I surmise that most of the people looking for work locally weren't using these sites to search for openings. Typically, local employees tend to use local searches, like the employment office or newspapers.

That points up the problems with our keyword and SEO oriented age.

If the person searching isn't using the same descriptors you are, you might never connect.

I referred Julia to the local college employment office, and had her re-write her ad so it would search more effectively. I also suggested that she run a help-wanted ad in the local paper, since it has both a print and online presence, and that's where she finally found her new employee.

After revising her ad, she received over 50 responses, and of those 50, almost half were well-qualified for the position.

In all of this research, I did notice that there were almost no truly small businesses using the new state job search resource. Most of the listings for openings were from government or large institutional or retail employers.

That leads me to wonder whether there is truly a "shortage of people that want to work" or  is it that they can't find each other?

So I'm asking…if you are a truly small business owner (25 employees or less),  where are you looking for employees, and how much success are you having finding them? Email me here or post in the comment section and let me know. Perhaps there's a way to make this easier and more effective for everyone.

Addendum:  If you are looking for work and can't find openings in your town, feel free to contact me as well. Where are you looking, and why aren't you connecting with employers?

Tuesday, November 3, 2015

Maybe you should market to a goldfish.


In this age of self-taught ADHD, marketing needs to be read, absorbed and acted upon in just 8.25 seconds, or ¾'s of a second shorter attention span than that of a goldfish.

For instance if you are still reading this, it isn't because the cute headline caught you. Indeed, your brain probably only registered these words:

"Read this" and "more money."

Or so says an oft-quoted study by Microsoft. Considering that pre-social media, i.e. back in the dark ages of the 1970s and '80s it used to be 12 minutes, it's no wonder that long form marketing isn't working.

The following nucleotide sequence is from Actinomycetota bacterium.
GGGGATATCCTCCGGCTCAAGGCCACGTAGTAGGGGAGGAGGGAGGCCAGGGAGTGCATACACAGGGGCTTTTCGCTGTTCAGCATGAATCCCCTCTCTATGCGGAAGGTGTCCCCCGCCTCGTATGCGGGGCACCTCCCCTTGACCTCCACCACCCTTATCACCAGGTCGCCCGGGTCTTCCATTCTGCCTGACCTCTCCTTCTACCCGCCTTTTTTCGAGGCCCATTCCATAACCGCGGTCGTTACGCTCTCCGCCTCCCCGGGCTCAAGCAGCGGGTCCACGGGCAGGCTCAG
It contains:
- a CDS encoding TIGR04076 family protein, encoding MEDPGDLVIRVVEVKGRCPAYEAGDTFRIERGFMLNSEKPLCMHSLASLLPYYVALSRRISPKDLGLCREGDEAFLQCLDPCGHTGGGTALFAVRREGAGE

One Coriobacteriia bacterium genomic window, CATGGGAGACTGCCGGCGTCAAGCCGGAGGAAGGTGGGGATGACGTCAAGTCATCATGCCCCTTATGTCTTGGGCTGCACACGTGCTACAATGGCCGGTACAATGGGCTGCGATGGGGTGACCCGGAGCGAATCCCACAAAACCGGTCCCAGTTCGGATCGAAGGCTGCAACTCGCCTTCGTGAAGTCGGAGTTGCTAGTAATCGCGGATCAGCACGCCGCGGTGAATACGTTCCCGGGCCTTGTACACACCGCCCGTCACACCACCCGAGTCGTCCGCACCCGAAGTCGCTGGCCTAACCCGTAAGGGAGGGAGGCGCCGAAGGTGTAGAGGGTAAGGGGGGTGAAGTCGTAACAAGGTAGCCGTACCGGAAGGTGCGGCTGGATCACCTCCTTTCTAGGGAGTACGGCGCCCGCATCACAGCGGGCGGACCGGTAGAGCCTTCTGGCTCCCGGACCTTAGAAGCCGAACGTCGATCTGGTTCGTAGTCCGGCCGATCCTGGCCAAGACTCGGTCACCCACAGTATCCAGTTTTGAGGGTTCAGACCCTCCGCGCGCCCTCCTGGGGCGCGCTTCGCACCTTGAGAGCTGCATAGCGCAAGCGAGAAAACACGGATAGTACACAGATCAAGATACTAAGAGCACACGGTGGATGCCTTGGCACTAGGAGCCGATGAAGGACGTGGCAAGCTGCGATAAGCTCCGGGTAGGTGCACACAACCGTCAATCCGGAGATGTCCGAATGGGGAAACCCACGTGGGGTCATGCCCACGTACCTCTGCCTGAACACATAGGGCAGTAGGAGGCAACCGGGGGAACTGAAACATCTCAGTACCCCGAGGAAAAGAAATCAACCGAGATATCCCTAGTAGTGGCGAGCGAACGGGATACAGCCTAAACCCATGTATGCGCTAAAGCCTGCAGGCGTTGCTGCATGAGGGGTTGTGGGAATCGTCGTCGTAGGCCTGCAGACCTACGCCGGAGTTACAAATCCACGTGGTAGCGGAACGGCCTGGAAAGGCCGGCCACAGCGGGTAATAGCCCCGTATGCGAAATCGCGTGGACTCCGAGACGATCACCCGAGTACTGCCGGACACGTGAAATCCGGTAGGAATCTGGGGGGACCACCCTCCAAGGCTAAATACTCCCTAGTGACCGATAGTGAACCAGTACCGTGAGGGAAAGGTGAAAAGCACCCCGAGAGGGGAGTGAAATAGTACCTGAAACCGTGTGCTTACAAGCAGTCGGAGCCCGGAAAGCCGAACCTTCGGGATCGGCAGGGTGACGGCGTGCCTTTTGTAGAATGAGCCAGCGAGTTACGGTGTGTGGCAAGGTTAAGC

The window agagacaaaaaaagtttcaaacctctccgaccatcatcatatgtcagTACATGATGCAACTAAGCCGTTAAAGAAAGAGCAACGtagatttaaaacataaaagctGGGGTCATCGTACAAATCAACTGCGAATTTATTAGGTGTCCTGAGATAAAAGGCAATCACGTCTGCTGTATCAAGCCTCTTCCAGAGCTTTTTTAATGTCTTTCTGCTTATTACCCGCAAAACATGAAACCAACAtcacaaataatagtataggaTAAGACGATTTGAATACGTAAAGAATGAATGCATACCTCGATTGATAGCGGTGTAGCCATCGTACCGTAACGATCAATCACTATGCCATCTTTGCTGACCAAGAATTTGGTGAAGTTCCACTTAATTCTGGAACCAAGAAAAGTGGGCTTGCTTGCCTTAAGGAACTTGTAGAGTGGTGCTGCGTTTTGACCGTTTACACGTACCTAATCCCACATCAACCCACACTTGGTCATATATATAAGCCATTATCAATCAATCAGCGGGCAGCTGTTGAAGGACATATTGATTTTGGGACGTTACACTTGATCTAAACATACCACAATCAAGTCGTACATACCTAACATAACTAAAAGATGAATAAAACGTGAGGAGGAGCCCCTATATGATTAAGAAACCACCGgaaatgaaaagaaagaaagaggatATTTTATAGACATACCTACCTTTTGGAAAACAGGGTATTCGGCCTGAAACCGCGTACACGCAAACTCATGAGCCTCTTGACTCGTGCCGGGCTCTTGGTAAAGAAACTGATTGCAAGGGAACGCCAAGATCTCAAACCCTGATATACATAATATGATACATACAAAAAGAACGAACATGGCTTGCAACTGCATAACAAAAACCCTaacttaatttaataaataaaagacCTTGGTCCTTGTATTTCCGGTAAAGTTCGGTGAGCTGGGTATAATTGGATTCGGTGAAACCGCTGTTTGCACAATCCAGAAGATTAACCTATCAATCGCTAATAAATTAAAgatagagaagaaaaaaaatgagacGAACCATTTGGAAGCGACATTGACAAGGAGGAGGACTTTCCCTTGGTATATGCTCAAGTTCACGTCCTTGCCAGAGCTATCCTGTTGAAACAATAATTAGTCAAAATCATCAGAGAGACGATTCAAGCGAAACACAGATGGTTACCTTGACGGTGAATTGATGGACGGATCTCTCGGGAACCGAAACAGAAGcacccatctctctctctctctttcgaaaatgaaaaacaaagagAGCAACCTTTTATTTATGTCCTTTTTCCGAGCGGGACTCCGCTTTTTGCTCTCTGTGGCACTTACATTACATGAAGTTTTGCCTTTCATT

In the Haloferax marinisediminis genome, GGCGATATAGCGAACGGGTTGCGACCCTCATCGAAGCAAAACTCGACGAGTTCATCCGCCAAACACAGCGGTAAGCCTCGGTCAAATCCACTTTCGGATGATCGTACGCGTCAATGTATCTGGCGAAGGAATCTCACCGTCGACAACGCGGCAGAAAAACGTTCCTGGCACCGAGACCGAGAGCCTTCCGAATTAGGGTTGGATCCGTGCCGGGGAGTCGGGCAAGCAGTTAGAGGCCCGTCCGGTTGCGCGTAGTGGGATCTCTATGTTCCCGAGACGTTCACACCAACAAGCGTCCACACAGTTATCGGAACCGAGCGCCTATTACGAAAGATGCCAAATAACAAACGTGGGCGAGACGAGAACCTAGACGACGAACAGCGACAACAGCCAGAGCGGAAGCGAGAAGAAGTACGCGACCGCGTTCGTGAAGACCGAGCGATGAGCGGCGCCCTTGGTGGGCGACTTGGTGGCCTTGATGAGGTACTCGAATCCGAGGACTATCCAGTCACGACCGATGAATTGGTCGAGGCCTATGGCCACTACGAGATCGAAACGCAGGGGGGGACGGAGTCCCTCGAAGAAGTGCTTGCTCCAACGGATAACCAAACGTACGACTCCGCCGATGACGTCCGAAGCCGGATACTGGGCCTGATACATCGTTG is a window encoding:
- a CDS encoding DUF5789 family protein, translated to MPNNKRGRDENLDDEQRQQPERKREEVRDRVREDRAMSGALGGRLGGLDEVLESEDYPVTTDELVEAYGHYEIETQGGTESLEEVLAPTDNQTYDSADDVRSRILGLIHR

If your appeal or sales pitch (depending on whether you are a nonprofit or a for-profit) can't compel the reader to stay long enough to read your whole pitch, and most especially if it doesn't promise a reward for that reader, it's going to join the rest of the internet trash PDQ.

All that assumes that your target market is people under 40.

High-end appeals are still being read by people who are old enough to be able to read more than 140 characters.

If that's your market, then you may want to take this advice with a grain of salt.  Nonprofits in particular often eschew modern internet marketing trends because their audience tends to be older.

Why?  Because they're the ones with money. Unfortunately, many of them have picked up their kids bad social media habits, so a tweak here and there could be in order. 

It all goes back to the same basic marketing premise. Know your audience and target your message to it.

That's not to say that once you capture a reader's internet attention they won't stick around for a minute or so. But in the world of instant gratification, if they haven't clicked through to buy or give to something in that length of time, you've pretty much wasted your time.

Think about overhauling your sales approach. You really will make more money.